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Car reviews - Tesla - Model Y


It’s the one that should be exactly what the market wants most, but does Tesla’s most accessible SUV hit the mark?

16 Aug 2022

THIS is the car that should well and truly secure Tesla’s place in the automotive landscape – or at least, that’s what logic dictates.


As a mid-to-large SUV it’s got the form factor that the bulk of family buyers want, and, coupled with an EV powertrain that boasts a highly usable 455km single-charge range, its appeal should be obvious in an era where the cost of fuel is proving less stable than a vial of nitro-glycerine in a tumble-dryer.


But the Model Y is a latecomer to our market. It’s been more than two years between it going on sale in the US and its arrival on Australian roads, and in that time two Korean intruders have muscled in on the Model Y’s turf: Hyundai’s Ioniq 5 and Kia’s EV6.


Both are excellent – award-winning even – which puts the two-year-old Tesla on the back foot from the get-go. Recent price increases also mean it has null price advantage despite Tesla’s direct-sales model, with the Model Y currently selling for $72,300 before on-road costs, or circa-$84K drive-away in NSW, VIC and SA.


For context the Ioniq 5 Dynamiq RWD retails for $69,900 and Kia’s EV6 Air RWD is $72,590 pre-on-road costs.


So the price battleground is a level one – if not slightly tilted against the Tesla – so the Model Y needs to offer something the Ioniq 5 and EV6 can’t. Where’s the X-factor at? We borrowed the base Model Y rear-drive for a few days to find out.


Walking up to the Model Y, the initial impression is that it’s bigger than photos would have you believe. Its 2890mm wheelbase may be significantly shorter than the Ioniq 5’s three-metre stance, but an overall length of 4750mm means it puts the Koreans in the shade by more than a few centimetres.


If the three-row Model X is a large SUV then by rights the Model Y is a mid-sizer, but dimensions like that push it to the upper edge of that definition. It hides its bulk well though, visually speaking, thanks to Tesla’s amorphous-blob design language that, I’ll be honest, doesn’t really engage me as much as the spaceship styling of Hyundai’s pure EV SUV.


Inside, this is one of Tesla’s more convincing cabins – at least insofar as its utility. A conventional centre console sits at hip-height and contains deep storage bins, an armrest, two wireless charge pads (with a nice microsuede anti-slip backpanel) and a pair of cupholders.


The door pockets are generously sized, the boot is wide and deep with massive under-floor storage, and the rear seatbacks fold down at the press of a button.


The design is as sober and streamlined as the exterior, but it’s trimmed nicely with microsuede panels on the door cards and supple vegan leather on the seats – bright white in the case of this tester, but an all-black configuration is also available that’ll save you $1500 versus the white option.


Quality qualms? Tesla has attracted them in the past, but the fit and finish of this Chinese-built Model Y (all Aus-bound Model Ys are built in Tesla’s Chinese plant) was tight and issue-free.


There are still some Tesla-isms that make it harder to love this cabin, however. The company’s insistence that a single centre-mounted screen is sufficient for both infotainment and critical driver information like the speedometer is, to put it plainly, just wrong, especially in the absence of a head-up display.


There’s a good amount of screen real estate at least, and Tesla’s latest in-car software is one of the slickest in the business with near-instant response to finger prods and swipes, and almost no lag when swapping between different menu pages. If you can get your head around an iPhone, you’ll have an easy time getting to grips with this 15.0-inch touchscreen.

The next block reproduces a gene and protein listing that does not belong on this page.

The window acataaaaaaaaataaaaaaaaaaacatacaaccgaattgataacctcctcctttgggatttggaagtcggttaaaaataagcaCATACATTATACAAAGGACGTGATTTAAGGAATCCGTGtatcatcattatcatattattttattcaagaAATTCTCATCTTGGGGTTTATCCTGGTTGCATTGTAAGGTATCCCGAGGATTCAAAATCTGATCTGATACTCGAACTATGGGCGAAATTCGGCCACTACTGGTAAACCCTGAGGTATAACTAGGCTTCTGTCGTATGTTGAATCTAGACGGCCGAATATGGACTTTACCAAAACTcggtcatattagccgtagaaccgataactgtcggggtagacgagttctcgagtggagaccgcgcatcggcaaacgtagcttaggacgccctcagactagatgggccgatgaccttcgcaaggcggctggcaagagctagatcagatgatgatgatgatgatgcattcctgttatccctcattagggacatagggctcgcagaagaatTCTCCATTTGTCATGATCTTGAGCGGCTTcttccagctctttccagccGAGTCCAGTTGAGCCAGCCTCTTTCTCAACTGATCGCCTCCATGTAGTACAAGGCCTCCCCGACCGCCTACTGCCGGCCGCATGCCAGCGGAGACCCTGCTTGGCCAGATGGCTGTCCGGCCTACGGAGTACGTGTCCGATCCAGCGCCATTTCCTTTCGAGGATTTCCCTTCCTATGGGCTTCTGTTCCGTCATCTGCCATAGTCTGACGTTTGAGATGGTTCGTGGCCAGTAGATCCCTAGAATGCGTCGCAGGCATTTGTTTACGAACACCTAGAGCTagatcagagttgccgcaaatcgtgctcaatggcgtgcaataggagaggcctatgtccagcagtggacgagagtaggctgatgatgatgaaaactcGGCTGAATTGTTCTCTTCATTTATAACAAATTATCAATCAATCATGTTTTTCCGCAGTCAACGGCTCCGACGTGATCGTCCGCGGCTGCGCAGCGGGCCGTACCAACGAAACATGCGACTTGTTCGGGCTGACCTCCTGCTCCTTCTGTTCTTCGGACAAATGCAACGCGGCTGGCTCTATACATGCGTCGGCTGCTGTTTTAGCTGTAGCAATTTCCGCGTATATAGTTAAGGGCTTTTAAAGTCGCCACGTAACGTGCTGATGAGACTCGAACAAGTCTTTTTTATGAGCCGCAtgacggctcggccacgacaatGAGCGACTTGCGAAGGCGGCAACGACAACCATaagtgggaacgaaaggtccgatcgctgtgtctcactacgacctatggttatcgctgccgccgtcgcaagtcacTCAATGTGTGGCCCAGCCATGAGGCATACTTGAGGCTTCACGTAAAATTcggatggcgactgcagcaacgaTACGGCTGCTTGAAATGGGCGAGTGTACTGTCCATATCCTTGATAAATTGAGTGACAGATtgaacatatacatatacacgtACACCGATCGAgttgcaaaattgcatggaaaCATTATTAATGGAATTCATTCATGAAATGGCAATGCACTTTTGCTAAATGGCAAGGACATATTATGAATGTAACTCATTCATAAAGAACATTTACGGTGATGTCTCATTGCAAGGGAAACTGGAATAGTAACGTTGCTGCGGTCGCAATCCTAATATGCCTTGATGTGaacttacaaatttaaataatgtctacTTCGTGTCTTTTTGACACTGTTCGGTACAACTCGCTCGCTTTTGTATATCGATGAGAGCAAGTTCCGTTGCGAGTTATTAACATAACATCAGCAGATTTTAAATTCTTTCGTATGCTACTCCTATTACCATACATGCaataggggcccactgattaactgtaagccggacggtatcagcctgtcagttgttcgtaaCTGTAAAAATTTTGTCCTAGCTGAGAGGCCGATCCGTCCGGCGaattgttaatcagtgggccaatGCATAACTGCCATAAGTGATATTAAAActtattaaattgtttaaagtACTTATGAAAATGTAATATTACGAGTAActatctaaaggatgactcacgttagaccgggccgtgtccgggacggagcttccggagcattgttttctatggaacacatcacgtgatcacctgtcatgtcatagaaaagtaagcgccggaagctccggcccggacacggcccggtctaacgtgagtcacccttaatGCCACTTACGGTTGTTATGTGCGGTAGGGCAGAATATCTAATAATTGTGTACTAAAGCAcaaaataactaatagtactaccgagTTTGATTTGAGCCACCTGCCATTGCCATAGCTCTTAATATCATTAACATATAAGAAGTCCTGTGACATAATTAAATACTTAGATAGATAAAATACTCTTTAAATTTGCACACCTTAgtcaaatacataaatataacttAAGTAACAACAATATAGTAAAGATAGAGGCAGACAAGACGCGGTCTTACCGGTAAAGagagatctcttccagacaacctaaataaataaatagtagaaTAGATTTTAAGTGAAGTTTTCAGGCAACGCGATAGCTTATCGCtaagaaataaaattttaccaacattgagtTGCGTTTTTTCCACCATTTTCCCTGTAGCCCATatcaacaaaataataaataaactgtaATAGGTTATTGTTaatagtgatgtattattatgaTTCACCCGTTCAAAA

Another annoyance is the almost total absence of any control labelling. Did you know the transmission selector stalk is also the thing that activates cruise control? You’d never figure it out by simply looking at it. Same too with using the steering wheel scroll wheels to adjust the mirrors or having to adjust the direction of the air vents via the screen.


Simple features become needlessly complex when Tesla’s user interface engineers get involved.


But when it comes to comfort and space, the Model Y has both in abundance. The front seats offer enough adjustability and support to remain comfortable after hours behind the wheel, and the back seat is equally as roomy.


Rear seat legroom is generous, there’s enough headroom even for top hat enthusiasts to keep their headgear donned, and the angle of backrest and seat base also provides a comfortable posture, with an extra step of recline for the backrest for better road trip snoozability.


Rear air vents, heated outer seats and USB-C power outlets should keep your backseaters happy too, and if you’re concerned about whether everyone will be in for a case of severe sunburn thanks to that enormous glass sunroof (standard equipment, amazingly enough), it’s made with an optical coating that rejects UV and infrared heat and keeps the top of your dome cool.


And if you’re wondering how that correlates to the Tesla Model 3 which sits on the same platform, there are big advantages to the Model Y in terms of not just headroom, but back seat legroom – in the Model Y, those in the back have 135mm more distance between their knees and the front seats.


Boot space is also a win for the Model Y, with 854 litres when measured to the roof and including the under-floor area, compared to the Model 3’s 561 litres. Under the bonnet the Model Y boasts a 117-litre storage area, bigger than the Model 3 by 29 litres.


If you’re tossing up between the $65,500 Model 3 RWD and the Model Y RWD, the $7K price differential buys you cabin volume more than anything else.

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